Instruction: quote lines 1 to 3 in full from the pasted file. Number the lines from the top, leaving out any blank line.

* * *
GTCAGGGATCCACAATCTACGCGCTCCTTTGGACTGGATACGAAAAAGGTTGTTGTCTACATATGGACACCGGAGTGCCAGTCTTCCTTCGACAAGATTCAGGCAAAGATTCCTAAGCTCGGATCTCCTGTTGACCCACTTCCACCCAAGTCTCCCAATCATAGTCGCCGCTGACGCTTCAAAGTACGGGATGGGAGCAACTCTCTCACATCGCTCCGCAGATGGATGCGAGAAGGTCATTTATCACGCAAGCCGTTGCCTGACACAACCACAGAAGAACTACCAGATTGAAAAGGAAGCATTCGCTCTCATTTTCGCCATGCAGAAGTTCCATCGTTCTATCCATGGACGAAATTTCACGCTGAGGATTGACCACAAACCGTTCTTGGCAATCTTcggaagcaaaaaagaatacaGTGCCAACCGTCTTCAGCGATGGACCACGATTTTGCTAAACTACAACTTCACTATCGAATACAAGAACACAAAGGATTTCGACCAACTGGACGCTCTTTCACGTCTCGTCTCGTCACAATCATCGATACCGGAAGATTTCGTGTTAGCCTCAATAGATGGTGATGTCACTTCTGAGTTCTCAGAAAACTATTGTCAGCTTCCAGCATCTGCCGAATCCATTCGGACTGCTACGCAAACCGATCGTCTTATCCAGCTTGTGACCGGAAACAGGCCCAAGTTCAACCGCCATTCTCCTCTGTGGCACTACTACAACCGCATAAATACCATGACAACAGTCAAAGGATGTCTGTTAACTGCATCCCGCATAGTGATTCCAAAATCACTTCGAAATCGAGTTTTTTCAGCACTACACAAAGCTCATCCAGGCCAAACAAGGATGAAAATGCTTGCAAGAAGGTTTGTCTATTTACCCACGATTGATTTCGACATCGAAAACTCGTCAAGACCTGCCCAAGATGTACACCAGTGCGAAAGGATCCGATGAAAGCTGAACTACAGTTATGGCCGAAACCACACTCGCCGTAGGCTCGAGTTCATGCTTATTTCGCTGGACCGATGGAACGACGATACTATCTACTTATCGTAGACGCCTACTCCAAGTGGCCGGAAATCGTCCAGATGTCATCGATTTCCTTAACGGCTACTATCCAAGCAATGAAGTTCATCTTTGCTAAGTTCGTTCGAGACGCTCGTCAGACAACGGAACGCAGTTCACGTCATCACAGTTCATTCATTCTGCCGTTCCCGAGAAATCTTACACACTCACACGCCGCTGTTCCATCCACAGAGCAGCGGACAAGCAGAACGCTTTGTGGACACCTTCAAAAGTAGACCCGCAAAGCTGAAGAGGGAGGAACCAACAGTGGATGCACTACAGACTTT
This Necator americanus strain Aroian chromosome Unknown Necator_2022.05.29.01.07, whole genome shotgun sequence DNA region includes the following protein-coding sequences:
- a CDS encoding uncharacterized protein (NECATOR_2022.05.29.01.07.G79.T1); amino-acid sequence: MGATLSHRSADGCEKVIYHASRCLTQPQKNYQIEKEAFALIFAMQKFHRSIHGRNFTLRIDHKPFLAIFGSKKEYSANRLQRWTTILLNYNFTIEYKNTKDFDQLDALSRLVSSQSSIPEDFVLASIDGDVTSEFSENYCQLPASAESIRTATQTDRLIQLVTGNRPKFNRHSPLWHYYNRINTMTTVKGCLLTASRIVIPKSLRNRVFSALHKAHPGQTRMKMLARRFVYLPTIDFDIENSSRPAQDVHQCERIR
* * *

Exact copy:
GTCAGGGATCCACAATCTACGCGCTCCTTTGGACTGGATACGAAAAAGGTTGTTGTCTACATATGGACACCGGAGTGCCAGTCTTCCTTCGACAAGATTCAGGCAAAGATTCCTAAGCTCGGATCTCCTGTTGACCCACTTCCACCCAAGTCTCCCAATCATAGTCGCCGCTGACGCTTCAAAGTACGGGATGGGAGCAACTCTCTCACATCGCTCCGCAGATGGATGCGAGAAGGTCATTTATCACGCAAGCCGTTGCCTGACACAACCACAGAAGAACTACCAGATTGAAAAGGAAGCATTCGCTCTCATTTTCGCCATGCAGAAGTTCCATCGTTCTATCCATGGACGAAATTTCACGCTGAGGATTGACCACAAACCGTTCTTGGCAATCTTcggaagcaaaaaagaatacaGTGCCAACCGTCTTCAGCGATGGACCACGATTTTGCTAAACTACAACTTCACTATCGAATACAAGAACACAAAGGATTTCGACCAACTGGACGCTCTTTCACGTCTCGTCTCGTCACAATCATCGATACCGGAAGATTTCGTGTTAGCCTCAATAGATGGTGATGTCACTTCTGAGTTCTCAGAAAACTATTGTCAGCTTCCAGCATCTGCCGAATCCATTCGGACTGCTACGCAAACCGATCGTCTTATCCAGCTTGTGACCGGAAACAGGCCCAAGTTCAACCGCCATTCTCCTCTGTGGCACTACTACAACCGCATAAATACCATGACAACAGTCAAAGGATGTCTGTTAACTGCATCCCGCATAGTGATTCCAAAATCACTTCGAAATCGAGTTTTTTCAGCACTACACAAAGCTCATCCAGGCCAAACAAGGATGAAAATGCTTGCAAGAAGGTTTGTCTATTTACCCACGATTGATTTCGACATCGAAAACTCGTCAAGACCTGCCCAAGATGTACACCAGTGCGAAAGGATCCGATGAAAGCTGAACTACAGTTATGGCCGAAACCACACTCGCCGTAGGCTCGAGTTCATGCTTATTTCGCTGGACCGATGGAACGACGATACTATCTACTTATCGTAGACGCCTACTCCAAGTGGCCGGAAATCGTCCAGATGTCATCGATTTCCTTAACGGCTACTATCCAAGCAATGAAGTTCATCTTTGCTAAGTTCGTTCGAGACGCTCGTCAGACAACGGAACGCAGTTCACGTCATCACAGTTCATTCATTCTGCCGTTCCCGAGAAATCTTACACACTCACACGCCGCTGTTCCATCCACAGAGCAGCGGACAAGCAGAACGCTTTGTGGACACCTTCAAAAGTAGACCCGCAAAGCTGAAGAGGGAGGAACCAACAGTGGATGCACTACAGACTTT
This Necator americanus strain Aroian chromosome Unknown Necator_2022.05.29.01.07, whole genome shotgun sequence DNA region includes the following protein-coding sequences:
- a CDS encoding uncharacterized protein (NECATOR_2022.05.29.01.07.G79.T1); amino-acid sequence: MGATLSHRSADGCEKVIYHASRCLTQPQKNYQIEKEAFALIFAMQKFHRSIHGRNFTLRIDHKPFLAIFGSKKEYSANRLQRWTTILLNYNFTIEYKNTKDFDQLDALSRLVSSQSSIPEDFVLASIDGDVTSEFSENYCQLPASAESIRTATQTDRLIQLVTGNRPKFNRHSPLWHYYNRINTMTTVKGCLLTASRIVIPKSLRNRVFSALHKAHPGQTRMKMLARRFVYLPTIDFDIENSSRPAQDVHQCERIR